By Lauren Horn

Why is it impor­tant to go to col­lege? How dif­fi­cult is the first year? Do you have a curfew?

These were among the ques­tions on the minds of 160 eighth-​​graders on a field trip to North­eastern Uni­ver­sity last Wednesday for Early Col­lege Aware­ness Day, a pro­gram orga­nized by the Center for STEM Edu­ca­tion. The middle-​​school stu­dents attend Orchard Gar­dens K-​​8 School and the Curley K-​​8 School, Northeastern’s partner schools through Boston Mayor Thomas M. Menino’s Step Up initiative.

More than 30 mem­bers of the North­eastern com­mu­nity vol­un­teered for the event, which focused on preparing eighth-​​grade stu­dents for both high-​​school and col­lege life.

Alfred Kry­ollos, a sopho­more bio­chem­istry and the­ater major, said he vol­un­teered “because I wish as a kid I had someone closer to my age to explain how things really were and hear real life expe­ri­ences and solu­tions. It’s much easier making a deci­sion when you have someone who gets you.”

North­eastern stu­dents and fac­ulty answered ques­tions as part of panel dis­cus­sions and led campus tours, which included a glimpse of an Inter­na­tional Vil­lage dorm room. Mar­ilyn Minus, assis­tant pro­fessor of mechan­ical and indus­trial engi­neering, gave a pre­sen­ta­tion on how she chose her major and picked a career path.

John Tobin, vice pres­i­dent for city and com­mu­nity affairs, Richard Harris, assis­tant dean and director of mul­ti­cul­tural engi­neering pro­grams in the Col­lege of Engi­neering, and Christos Zahopoulos and Claire Duggan, of the Center for STEM Edu­ca­tion, also addressed the students.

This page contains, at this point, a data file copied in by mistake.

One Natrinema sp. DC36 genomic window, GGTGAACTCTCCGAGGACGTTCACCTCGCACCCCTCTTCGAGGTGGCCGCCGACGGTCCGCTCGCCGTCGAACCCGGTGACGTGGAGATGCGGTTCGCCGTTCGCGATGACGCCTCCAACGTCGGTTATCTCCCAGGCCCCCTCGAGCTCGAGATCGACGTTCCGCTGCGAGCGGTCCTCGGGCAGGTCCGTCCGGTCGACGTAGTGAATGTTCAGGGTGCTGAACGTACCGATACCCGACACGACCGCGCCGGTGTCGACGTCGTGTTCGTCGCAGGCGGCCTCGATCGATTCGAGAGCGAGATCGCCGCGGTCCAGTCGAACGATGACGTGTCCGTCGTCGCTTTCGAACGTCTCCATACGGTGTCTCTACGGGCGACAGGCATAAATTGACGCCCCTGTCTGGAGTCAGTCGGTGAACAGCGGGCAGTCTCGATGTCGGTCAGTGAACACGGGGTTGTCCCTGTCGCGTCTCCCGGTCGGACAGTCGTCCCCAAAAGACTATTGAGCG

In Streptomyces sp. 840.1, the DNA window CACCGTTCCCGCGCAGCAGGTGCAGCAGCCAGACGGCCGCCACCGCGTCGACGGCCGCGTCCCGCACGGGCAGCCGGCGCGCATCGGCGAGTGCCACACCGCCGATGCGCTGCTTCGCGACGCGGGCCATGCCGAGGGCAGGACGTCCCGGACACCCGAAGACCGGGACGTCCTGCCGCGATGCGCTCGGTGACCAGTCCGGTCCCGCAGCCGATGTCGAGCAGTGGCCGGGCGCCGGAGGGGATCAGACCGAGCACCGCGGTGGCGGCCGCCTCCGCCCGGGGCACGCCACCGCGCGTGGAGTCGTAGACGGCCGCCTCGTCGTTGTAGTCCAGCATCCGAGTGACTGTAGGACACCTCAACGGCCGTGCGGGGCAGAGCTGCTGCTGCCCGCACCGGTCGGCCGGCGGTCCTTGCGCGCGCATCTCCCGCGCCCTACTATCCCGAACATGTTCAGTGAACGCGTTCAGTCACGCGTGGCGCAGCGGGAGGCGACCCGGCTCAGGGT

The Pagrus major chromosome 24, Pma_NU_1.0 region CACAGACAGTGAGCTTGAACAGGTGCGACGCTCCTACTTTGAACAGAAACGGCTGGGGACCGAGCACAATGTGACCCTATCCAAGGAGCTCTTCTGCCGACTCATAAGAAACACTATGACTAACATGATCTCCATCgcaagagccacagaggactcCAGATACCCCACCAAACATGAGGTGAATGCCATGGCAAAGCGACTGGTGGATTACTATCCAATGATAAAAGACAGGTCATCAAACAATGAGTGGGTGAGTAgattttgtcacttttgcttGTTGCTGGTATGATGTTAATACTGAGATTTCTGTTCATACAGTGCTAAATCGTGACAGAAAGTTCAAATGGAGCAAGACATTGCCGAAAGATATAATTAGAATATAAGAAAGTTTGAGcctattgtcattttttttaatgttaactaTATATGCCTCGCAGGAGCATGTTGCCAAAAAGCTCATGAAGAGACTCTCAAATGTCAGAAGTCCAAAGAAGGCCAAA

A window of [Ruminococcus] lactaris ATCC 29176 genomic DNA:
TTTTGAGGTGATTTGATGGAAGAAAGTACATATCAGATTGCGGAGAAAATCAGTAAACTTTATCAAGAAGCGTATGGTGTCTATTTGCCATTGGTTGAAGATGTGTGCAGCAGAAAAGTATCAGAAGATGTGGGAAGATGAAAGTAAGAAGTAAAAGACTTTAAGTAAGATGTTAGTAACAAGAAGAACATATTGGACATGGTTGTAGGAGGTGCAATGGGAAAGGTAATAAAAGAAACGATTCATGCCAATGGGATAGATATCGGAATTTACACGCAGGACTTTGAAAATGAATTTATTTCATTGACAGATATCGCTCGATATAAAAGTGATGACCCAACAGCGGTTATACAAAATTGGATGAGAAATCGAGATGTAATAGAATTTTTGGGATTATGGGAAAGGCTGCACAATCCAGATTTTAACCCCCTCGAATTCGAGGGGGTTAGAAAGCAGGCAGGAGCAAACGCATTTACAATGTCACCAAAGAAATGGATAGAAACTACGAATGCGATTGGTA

At the end of the day, Sport in Society, a North­eastern research center, set up sports and games for the teens to play in the Cabot Phys­ical Edu­ca­tion Center.

Emily Nolan, a sopho­more psy­chology major who is cur­rently on co-​​op with Sport in Society, empha­sized a main theme of the day: using high school to try new activ­i­ties and classes. “I rec­om­mend you chal­lenge your­self in high-​​school classes, because even if you’re not sure you can do it, it will lead to big bonus points when you apply for col­lege,” she told the stu­dents. “Also, try dif­ferent things and you’ll figure out what you like. I took sign lan­guage and edu­ca­tion classes before I dis­cov­ered that I really liked psychology.”

Jonathan Lopez, an eighth-​​grade stu­dent at the Curley K-​​8, said the best part of the day was meeting all of the people who work and go to school at North­eastern. “They told me to try your best in school and go to col­lege, and don’t worry about the money as much because there is help for that,” he said.

I was not thinking about going to col­lege, but now I am,” he added. “I like that you can take any classes you want, you get a lot more freedom than middle school.”